The Reagan administration's hopes and plans for solar energy diverge startlingly from those of the public--and from those of forward- looking foreign governments. In this country, public support for solar energy continues to be so strong that political consultants advise their clients to sponsor a solar bill as a sure way of winning constituent favor. But in the White House and the Department of Energy, it is unaccountably ignored, even sneered at.
In the years between 1975 and 1980, sales of active and passive solar systems and photovoltaics achieved a 155 percent annual average increase. With the number of passive solar homes at about 70,000 today, it is hard to remember that just five years ago they hardly existed. Technology has improved, too. Making electricity from the sun costs about half of what it did five years ago, though it is still a long way from being competitive with commercial electricity.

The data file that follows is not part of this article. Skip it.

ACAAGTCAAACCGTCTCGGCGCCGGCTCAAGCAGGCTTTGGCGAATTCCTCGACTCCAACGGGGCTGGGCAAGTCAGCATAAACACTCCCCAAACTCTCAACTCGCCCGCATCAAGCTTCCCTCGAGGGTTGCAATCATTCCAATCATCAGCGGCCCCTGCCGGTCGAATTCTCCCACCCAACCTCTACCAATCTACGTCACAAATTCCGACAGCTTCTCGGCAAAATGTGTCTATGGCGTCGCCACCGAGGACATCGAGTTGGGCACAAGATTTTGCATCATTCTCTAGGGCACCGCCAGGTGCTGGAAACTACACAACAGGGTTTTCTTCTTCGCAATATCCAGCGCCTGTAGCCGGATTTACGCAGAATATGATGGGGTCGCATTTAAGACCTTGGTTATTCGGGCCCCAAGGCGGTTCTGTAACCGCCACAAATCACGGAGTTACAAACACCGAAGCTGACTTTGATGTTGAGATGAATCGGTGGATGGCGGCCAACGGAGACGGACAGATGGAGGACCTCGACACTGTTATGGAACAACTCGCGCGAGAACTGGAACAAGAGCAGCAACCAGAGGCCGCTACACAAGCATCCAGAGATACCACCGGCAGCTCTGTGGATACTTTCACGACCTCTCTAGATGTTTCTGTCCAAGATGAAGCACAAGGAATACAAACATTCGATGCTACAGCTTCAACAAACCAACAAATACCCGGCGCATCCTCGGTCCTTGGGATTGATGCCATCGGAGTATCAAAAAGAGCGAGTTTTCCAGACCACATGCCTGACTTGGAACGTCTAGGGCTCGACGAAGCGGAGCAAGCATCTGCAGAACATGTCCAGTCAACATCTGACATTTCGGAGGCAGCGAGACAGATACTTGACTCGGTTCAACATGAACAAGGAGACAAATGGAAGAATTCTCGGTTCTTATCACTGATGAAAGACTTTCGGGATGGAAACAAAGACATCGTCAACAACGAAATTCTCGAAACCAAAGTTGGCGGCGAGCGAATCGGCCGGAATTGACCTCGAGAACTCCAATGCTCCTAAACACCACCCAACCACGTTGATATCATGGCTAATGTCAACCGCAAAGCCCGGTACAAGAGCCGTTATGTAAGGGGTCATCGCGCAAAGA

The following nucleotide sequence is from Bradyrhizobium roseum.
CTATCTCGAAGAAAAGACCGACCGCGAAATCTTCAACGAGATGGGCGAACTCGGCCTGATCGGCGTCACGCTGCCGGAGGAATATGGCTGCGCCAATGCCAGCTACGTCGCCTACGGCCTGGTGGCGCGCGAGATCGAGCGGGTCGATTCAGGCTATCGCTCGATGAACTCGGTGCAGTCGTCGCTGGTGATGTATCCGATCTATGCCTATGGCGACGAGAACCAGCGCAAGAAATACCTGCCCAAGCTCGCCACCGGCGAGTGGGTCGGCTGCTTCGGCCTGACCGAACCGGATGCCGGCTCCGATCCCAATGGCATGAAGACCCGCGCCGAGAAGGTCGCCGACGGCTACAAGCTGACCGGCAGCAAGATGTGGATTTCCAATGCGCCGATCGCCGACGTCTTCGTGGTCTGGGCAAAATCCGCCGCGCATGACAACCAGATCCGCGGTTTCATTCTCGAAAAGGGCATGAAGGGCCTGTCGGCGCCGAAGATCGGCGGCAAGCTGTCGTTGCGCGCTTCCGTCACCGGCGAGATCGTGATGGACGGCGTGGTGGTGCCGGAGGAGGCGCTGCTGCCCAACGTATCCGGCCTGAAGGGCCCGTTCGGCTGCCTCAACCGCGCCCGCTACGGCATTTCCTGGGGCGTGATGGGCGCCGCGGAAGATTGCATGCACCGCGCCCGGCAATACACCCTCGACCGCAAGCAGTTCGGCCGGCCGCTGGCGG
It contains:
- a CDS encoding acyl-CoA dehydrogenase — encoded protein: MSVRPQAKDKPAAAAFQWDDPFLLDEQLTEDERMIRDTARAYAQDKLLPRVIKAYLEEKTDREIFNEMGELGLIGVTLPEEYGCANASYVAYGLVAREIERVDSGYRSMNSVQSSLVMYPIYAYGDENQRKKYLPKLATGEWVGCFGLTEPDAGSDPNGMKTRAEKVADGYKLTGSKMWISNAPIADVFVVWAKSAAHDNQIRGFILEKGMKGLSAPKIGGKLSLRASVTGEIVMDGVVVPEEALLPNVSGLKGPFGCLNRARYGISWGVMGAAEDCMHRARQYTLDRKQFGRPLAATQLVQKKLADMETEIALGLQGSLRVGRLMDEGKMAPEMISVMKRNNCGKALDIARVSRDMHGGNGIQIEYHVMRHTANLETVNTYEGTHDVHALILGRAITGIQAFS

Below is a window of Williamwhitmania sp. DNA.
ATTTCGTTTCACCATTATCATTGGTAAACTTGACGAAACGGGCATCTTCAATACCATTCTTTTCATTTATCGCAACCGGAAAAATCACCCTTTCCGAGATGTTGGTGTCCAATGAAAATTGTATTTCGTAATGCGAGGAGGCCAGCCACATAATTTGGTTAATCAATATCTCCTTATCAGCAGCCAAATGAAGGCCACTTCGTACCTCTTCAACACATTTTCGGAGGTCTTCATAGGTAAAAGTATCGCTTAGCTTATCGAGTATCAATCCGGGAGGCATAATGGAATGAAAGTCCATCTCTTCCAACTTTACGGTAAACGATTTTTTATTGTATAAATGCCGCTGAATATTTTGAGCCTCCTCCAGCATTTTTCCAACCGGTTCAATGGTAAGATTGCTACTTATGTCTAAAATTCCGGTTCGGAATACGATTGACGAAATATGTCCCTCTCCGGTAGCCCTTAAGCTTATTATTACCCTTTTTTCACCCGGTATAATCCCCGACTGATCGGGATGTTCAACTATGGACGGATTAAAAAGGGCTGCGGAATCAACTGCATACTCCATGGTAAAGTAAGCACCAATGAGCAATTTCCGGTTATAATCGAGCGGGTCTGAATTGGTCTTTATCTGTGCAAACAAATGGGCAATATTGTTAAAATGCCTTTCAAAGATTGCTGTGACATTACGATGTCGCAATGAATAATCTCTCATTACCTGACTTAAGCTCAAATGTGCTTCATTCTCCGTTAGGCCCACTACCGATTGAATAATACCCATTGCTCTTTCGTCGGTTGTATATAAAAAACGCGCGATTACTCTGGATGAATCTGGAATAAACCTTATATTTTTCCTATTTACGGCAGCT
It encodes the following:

Despite that record, and despite independent studies concluding that solar technologies could soon meet a substantial portion of the country's energy needs, the Reagan administration in its two budgets has proposed cutting federal solar programs by 88 percent. Some of the cuts were justified. These programs had grown too fast. But they needed selective trimming, not wholesale elimination. The administration has tried to kill programs for consumer education and information (essential to a properly functioning free market) and research (the only national laboratory devoted to solar and conservation research lost 300 of its 800 employees), development and commercialization. Many of the cuts were rejected by Congress.
The president calls solar energy "exotic," by which he apparently means either that it is not widely applicable or that it is excessively sophisticated. Neither formulation is correct. France, Japan, West Germany and others are accelerating their solar research and are threatening to erase the large technological edge the United States enjoyed a few years ago. The Japanese bought eight times as many solar water heaters in 1980 as Americans did, and several companies already plan to begin exports to the United States.
Solar energy will eventually make it on its own, but years or perhaps decades later than it could have. Solar fuel is free, and many dollars that could have been productively invested elsewhere will have been lost. Jobs and export opportunities will be gone. And do you really want your house heated by Mitsubishi?